For a restaurant built in the 1960s it looks much older. There is a long bar / counter at the front, classic 1920s style tile floors, tables with bent wood chairs in the middle and back of the restaurant, and semi-private wooden “compartments” (the best word to describe them) with tables along one side of the long space.
Tadich Grill’s specialty is fresh fish grilled over Mesquite charcoal, which the Buich family says was introduced at Tadich Grill in 1924. But they also serve excellent Louie salads, such as a Dungeness Crab Louie (when in season), a great seafood Cioppino (an Italian tomato-based seafood stew), a locally historic dish called Hangtown Fry (bacon and fried oyster frittata), Oysters Rockefeller, and many more specialties. The sourdough bread is always good, and the martinis and Manhattans are well made. They do not take reservations and it’s very popular so be prepared to wait if you arrive during lunch or dinner.
240 California Street, San Francisco, CA 94111
Open Mon-Fri 11:00am-9:30pm, Sat 11:30am-9:30pm, closed Sunday
See inside Tadich Grill (pan and zoom like in Google Street View):
Sam’s Grill opened in 1931 by Sam Zenovich (Zenovich also owned a successful oyster company, whose origins go back to 1867 under the previous owner) as Sam’s Seafood Grotto, on California Street. In 1936 Zenovich passed away and Frank Seput purchased the restaurant, renaming it Sam’s Grill and Seafood Restaurant, which moved to its present location in 1946.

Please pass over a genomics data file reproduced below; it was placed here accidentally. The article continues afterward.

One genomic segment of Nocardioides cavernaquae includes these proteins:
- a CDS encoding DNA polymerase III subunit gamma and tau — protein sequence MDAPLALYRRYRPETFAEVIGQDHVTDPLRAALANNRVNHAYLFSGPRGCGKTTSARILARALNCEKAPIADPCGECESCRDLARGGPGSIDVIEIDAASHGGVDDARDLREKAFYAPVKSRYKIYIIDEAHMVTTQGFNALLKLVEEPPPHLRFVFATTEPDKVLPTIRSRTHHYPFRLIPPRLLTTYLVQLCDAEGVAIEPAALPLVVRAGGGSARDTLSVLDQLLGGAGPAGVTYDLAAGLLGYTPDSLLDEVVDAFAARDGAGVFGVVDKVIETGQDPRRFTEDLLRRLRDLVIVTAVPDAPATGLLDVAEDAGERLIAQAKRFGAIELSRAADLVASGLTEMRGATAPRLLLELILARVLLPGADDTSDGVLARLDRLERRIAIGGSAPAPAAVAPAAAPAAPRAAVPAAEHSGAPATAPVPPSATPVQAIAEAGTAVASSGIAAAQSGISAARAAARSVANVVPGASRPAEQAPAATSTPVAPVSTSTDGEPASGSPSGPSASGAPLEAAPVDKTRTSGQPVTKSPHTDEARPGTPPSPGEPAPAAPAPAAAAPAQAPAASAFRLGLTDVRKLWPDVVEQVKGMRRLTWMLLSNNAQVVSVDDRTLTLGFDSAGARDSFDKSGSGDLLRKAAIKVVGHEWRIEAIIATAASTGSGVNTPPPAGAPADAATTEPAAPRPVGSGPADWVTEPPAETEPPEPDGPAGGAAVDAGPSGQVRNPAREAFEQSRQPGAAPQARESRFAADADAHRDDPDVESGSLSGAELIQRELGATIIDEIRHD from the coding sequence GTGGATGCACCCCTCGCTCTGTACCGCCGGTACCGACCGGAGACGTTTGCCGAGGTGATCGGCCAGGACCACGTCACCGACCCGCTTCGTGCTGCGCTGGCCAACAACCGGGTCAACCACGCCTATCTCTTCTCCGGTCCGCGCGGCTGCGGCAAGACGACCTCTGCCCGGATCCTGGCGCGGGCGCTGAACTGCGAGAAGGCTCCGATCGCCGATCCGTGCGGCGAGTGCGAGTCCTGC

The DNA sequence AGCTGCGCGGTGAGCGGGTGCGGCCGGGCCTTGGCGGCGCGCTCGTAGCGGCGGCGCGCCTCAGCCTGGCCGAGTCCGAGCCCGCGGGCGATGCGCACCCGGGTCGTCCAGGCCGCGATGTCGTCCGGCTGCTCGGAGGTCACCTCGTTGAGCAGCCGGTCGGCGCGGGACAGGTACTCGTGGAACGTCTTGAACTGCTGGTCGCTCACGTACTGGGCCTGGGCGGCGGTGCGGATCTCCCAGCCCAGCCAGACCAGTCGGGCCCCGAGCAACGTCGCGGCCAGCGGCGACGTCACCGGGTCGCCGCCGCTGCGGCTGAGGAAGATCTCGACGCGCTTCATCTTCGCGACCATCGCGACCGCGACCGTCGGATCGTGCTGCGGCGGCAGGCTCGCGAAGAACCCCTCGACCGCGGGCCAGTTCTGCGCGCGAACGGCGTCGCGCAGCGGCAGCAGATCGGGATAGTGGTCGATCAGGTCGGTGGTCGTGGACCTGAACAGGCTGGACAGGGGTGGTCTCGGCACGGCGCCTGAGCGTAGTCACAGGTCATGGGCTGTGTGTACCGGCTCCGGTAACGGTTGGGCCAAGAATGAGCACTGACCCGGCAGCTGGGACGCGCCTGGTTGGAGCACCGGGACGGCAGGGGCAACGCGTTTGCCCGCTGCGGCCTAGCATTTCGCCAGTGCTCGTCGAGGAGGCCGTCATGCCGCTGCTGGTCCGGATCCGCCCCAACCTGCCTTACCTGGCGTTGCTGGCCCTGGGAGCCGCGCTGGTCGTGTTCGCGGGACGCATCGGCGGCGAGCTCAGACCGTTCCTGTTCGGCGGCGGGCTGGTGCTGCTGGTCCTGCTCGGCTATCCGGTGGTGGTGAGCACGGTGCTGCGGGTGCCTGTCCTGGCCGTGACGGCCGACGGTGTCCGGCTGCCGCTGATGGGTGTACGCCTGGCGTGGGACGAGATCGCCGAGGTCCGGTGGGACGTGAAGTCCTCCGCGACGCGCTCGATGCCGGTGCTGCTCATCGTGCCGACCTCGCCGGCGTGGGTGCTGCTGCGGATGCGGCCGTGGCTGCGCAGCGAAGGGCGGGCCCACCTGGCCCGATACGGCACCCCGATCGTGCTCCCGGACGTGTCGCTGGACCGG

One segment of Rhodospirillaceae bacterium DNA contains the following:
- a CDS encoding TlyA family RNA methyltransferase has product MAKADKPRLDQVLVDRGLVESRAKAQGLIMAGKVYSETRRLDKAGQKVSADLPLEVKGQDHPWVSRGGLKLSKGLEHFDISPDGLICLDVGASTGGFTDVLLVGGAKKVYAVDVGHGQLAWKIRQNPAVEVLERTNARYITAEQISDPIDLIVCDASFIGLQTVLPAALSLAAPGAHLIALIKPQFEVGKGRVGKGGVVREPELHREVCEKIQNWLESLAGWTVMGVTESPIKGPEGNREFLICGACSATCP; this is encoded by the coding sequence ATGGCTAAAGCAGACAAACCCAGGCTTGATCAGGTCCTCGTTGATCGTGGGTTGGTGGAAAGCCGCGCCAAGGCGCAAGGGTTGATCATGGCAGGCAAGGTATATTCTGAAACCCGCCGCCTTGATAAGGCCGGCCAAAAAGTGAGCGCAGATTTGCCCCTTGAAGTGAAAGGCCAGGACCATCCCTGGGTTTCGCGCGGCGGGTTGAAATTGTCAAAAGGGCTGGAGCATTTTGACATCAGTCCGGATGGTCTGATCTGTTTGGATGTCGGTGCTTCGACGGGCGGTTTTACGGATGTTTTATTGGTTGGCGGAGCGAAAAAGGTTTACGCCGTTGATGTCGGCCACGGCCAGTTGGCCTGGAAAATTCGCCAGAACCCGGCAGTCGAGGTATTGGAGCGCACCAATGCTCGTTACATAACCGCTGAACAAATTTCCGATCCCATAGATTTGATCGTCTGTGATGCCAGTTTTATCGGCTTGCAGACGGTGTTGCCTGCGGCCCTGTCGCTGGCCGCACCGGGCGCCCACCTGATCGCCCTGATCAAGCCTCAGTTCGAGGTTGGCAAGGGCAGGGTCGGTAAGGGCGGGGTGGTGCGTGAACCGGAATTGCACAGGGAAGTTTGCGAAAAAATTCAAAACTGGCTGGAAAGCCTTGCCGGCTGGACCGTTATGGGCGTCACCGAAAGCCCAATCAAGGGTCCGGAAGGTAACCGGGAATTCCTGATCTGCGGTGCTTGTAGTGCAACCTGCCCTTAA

The restaurant is a great time-travel experience back to the 1940s, from the curtained private dining compartments with buzzers to call the white-jacketed waiters to the menu of many classic seafood and meat dishes. You will see dishes on the menu you rarely see anymore, such as Celery Victor, Crab Newburg, Stewed Tomatoes, Salisbury Steak, sweetbreads prepared three ways, and Long Branch potatoes. If you eat veal, I recommend the veal Porterhouse with bacon, perhaps with shoestring potatoes. If you feel like seafood the sand dabs and sole are good choices when in season (just ask the waiter which fish are fresh that day). The sourdough bread is justly famous here.
374 Bush Street, San Francisco, CA 94104
Open Monday-Friday only, 11:00am-9:00pm
See inside Sam’s Grill:
John’s Grill’s sign states that it opened in 1908, and a restaurant called John’s Grill was mentioned in Dashiell Hammett’s 1927 mystery novel The Maltese Falcon, set in San Francisco. But facts are hard to find (online anyway). The restaurant certainly looks old, though it has been remodeled more than Sam’s. In any case, it is a treat to visit, as it does have a lot of history, and it’s crammed with old photos and mementos, including a reproduction of the Maltese Falcon used in the film. The steaks are what to order here, which are aged Prime (USDA certification) or Black Angus (depending on the cut, I guess).
63 Ellis Street, San Francisco, CA 94102
Open Mon-Sat 11am-10pm, Sunday noon-10pm